3. When it comes to cooking beef ribs, it's best to cook them at a low temperature with smoke for a long period of time. My favorite way to cook them is over an oak fire, but they will be tasty if they are cooked on a gas grill or over charcoal. I target my grill temperature to 275 degrees. Once the grill's heat is stable, I put the beef slabs on the grill with the bone side down.
  4. The ideal rib cook takes about 1 1/2 to 2 hours. I use an indirect fire in my grill and cook the ribs for 45–60 minutes, bone side down. Then I flip them and cook them for another 45 minutes. The low-and-slow method will help make the meat tender. This particular cut is pretty fatty, so it won't dry out easily.
  5. To cook beef ribs really well, you have to be able to control the temperature, and you need smoke to get a great flavor. If you cook on a charcoal or gas grill, get some wood chips (hickory or apple). Additionally, make sure your grill sits high enough above the heat source so that the fat drippings don't start a grease fire.

Tip: Gas grills are particularly prone to grease fires, so you may want to place the meat on one side of the grill and turn the heat on the other side to prevent flareups. Grill the ribs at a lower temperature and have a cup of water ready just in case a grease fire starts. Dowse a little water on the flames, and put the ribs in a section without a direct flame if it does happen.

Tent and Rest

  1. Check Doneness: Once the ribs are finished cooking, you can tell because they should slice easily and be tender. If they're still pink on the inside, they probably need to cook longer. It's pretty hard to overcook beef ribs, so when in doubt, cook longer. You can always slice off a rib and taste it to see if it's ready.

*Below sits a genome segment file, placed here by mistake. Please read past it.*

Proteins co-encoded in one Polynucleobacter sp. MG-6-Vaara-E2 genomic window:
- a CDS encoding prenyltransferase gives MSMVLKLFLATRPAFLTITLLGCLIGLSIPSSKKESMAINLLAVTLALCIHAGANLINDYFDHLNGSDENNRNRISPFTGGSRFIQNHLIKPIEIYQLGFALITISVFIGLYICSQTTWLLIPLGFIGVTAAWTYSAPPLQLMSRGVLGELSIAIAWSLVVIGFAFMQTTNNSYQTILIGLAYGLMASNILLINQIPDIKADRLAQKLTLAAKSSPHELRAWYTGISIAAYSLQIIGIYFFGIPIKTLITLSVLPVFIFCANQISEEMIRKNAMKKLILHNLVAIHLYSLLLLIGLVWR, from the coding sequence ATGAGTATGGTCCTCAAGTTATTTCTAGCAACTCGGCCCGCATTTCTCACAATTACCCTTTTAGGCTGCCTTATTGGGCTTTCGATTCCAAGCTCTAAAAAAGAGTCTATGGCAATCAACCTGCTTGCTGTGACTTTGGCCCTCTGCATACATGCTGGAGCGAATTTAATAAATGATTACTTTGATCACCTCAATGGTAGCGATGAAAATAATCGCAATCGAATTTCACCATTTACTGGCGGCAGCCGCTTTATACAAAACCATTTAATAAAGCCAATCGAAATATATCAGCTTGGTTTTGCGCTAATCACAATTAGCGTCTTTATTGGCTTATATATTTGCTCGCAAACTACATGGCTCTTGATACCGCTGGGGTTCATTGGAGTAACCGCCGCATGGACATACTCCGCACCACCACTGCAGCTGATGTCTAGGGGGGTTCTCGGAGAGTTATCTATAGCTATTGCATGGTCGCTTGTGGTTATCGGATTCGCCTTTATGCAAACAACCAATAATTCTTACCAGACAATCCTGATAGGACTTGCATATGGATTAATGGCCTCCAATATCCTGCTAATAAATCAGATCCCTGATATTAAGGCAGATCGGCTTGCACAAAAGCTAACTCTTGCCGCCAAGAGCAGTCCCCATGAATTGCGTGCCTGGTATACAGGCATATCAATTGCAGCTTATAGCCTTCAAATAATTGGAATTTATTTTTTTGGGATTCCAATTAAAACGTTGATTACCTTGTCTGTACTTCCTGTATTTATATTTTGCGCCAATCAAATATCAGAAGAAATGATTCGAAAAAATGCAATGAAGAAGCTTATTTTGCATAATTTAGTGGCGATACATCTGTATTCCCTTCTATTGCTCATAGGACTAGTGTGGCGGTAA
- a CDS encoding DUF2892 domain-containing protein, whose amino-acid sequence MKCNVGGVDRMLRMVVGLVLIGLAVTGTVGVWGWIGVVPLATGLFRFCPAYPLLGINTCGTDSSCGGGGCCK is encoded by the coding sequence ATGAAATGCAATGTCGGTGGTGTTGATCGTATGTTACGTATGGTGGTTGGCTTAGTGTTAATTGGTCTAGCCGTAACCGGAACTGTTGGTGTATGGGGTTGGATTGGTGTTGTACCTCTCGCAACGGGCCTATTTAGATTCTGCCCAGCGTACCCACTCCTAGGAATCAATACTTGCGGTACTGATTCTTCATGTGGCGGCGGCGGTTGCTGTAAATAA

2. Tent and Rest: I pull the rib slabs off, place them on a sheet, and tent with tinfoil. I like to let them rest for at least 20 minutes before slicing them up.
  3. Slice: When I cook for a lot of people and have more than three slabs, I'll use an electric knife to slice them, but usually, I use my sharpened butcher knife.
  4. Pairing: One of my favorite beef rib dinners includes baked potatoes, fresh French bread, asparagus, and a savory salad. To drink, I recommend a big red wine like a Cabernet Sauvingon, Syrha, or Zinfandel. For dessert, fresh-made chocolate chip cookies, homemade ice cream, and a wet cappuccino are some of my favorite accompaniments.

Where Can I Find Beef Ribs?

When I go to the butcher, I have to ask for beef ribs because they aren't on display. They usually go back to the freezer and bring them out to me. Each rack will feed about two to three hungry people.